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Smithsonian Gets First Religion Curator in Over 120 Years

Smithsonian Gets First Religion Curator in Over 120 Years

Peter Manseau is the first religion curator of the Smithsonian Institution since the 1890s.

Religion and museums have always had a rough relationship. In the 1930s the USSR established “anti-religion” museums. Decades later artifacts from these anti-religion museums donned a new role as artifacts for the Museum of the History of Religion in St. Petersburg.

Smithsonian Gets First Religion Curator in Over 120 Years[/tweetthis]

The Scottish government established the Mungo Museum of Religious Life and Art as a response to the religious/ethnic clashes that wreaked havoc in the country at one point in time. The museum was set up with the objective of creating an understanding among people of various faiths and those with no faith.

Museums have performed as neutral zones, where one could explore the topic of religion through multiple lenses.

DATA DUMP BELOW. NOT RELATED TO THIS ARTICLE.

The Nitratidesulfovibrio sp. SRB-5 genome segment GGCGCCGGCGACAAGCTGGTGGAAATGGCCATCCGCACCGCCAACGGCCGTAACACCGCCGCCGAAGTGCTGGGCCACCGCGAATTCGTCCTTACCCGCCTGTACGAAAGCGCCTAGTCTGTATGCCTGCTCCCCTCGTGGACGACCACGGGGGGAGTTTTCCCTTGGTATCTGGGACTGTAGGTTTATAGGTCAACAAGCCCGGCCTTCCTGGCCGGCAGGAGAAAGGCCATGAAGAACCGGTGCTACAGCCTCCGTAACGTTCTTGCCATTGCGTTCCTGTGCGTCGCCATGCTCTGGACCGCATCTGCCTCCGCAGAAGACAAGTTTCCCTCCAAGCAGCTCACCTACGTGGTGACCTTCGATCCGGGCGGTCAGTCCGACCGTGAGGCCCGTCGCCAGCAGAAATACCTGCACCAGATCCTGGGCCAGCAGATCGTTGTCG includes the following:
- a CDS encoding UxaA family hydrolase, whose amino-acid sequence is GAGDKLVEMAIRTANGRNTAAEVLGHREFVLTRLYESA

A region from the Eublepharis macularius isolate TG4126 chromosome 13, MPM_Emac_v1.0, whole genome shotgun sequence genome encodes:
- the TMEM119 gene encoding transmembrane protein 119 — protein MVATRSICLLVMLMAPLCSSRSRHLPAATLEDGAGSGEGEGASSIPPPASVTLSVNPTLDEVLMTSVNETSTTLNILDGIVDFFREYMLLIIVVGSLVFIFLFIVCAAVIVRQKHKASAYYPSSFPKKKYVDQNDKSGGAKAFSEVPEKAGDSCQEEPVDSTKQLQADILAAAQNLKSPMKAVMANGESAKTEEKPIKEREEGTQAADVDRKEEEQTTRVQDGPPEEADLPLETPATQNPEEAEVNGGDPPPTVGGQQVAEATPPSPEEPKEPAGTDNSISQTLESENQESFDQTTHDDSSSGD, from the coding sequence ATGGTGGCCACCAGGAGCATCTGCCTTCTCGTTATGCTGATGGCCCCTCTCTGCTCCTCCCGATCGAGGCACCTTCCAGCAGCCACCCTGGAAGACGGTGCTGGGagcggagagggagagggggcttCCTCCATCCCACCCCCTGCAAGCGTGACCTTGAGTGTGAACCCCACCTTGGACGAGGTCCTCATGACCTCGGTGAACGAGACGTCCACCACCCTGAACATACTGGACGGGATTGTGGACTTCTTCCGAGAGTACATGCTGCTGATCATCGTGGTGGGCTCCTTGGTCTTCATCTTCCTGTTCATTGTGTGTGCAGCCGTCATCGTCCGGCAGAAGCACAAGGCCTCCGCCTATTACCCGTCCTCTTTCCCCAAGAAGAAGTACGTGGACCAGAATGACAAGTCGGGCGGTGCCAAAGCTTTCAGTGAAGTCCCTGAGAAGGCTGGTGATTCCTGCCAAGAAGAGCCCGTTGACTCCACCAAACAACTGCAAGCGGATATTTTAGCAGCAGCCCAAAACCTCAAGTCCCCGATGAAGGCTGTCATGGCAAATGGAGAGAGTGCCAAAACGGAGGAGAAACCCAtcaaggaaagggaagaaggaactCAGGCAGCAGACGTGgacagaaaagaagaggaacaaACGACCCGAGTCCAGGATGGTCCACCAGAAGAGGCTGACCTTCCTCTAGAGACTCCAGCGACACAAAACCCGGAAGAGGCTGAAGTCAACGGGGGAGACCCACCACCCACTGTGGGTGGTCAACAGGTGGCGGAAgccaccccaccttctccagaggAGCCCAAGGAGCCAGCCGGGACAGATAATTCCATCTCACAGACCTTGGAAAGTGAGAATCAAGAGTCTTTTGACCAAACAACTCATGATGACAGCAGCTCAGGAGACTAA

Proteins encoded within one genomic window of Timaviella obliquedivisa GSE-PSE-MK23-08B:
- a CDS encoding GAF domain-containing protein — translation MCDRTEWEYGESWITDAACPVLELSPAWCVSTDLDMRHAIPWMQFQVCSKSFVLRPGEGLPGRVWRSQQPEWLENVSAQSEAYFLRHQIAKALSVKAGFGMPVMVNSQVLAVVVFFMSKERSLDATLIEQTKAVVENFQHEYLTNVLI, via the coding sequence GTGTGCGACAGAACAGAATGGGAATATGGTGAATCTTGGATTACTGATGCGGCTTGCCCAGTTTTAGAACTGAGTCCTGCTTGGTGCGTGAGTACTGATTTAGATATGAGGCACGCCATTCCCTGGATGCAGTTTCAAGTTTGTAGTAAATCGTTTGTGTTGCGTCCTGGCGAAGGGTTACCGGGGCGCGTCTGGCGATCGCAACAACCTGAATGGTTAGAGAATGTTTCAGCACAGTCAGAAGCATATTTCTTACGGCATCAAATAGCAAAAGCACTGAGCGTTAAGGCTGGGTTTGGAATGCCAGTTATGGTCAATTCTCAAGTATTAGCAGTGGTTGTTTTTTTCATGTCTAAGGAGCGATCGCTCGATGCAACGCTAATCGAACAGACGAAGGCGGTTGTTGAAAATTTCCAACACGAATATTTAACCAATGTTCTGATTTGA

The latest museum to offer a similar exploration of religion is the Smithsonian Institution. The museum received a $5 million grant from the Lilly Endowment dedicated to showcasing religion as a core element of American history.

The generous grant has also allowed the museum to hire a curator for religion at the National Museum of American History. The new curator is Peter Manseau. Manseau received his doctorate in religion from Georgetown University and has penned several books including One Nation, Under Gods: A New American History and Songs for the Butcher’s Daughter.

Manseau comes from a religious background as the son of a priest and a nun. He aims to carry out his new role with the objective of reminding Americans about their country’s diverse and rich religious past, while not excluding the messy bits.

“You can’t tell the story of America, without the role of religion in it,” Manseau said.

Manseau will be curating an exhibit at the National Museum of American History on American religious history. To prepare, he is currently spending his time collecting various religious artifacts which will be added to the museum’s holdings.

As curator, Manseau will be conducting a series of exhibitions and events on religion for a period of five years.

Some of the artifacts to be displayed include Thomas Jefferson’s Bible clippings describing God (material Jefferson found hard to accept), parts of the Book of Mormon, a scroll of the Torah damaged in the Revolution, and a church bell made by Paul Revere.


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